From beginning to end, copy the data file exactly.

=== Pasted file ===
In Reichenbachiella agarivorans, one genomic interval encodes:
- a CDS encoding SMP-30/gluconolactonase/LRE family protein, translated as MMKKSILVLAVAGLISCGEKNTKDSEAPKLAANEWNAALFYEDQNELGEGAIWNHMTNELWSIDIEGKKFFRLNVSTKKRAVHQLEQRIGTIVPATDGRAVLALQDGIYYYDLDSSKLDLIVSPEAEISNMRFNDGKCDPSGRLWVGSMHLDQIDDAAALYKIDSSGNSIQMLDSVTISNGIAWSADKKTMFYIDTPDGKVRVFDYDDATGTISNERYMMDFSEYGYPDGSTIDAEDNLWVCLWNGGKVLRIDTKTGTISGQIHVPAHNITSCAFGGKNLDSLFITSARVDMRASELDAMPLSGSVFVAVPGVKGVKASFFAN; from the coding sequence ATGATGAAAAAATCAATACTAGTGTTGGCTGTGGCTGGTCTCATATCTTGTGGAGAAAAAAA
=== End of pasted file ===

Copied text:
In Reichenbachiella agarivorans, one genomic interval encodes:
- a CDS encoding SMP-30/gluconolactonase/LRE family protein, translated as MMKKSILVLAVAGLISCGEKNTKDSEAPKLAANEWNAALFYEDQNELGEGAIWNHMTNELWSIDIEGKKFFRLNVSTKKRAVHQLEQRIGTIVPATDGRAVLALQDGIYYYDLDSSKLDLIVSPEAEISNMRFNDGKCDPSGRLWVGSMHLDQIDDAAALYKIDSSGNSIQMLDSVTISNGIAWSADKKTMFYIDTPDGKVRVFDYDDATGTISNERYMMDFSEYGYPDGSTIDAEDNLWVCLWNGGKVLRIDTKTGTISGQIHVPAHNITSCAFGGKNLDSLFITSARVDMRASELDAMPLSGSVFVAVPGVKGVKASFFAN; from the coding sequence ATGATGAAAAAATCAATACTAGTGTTGGCTGTGGCTGGTCTCATATCTTGTGGAGAAAAAAA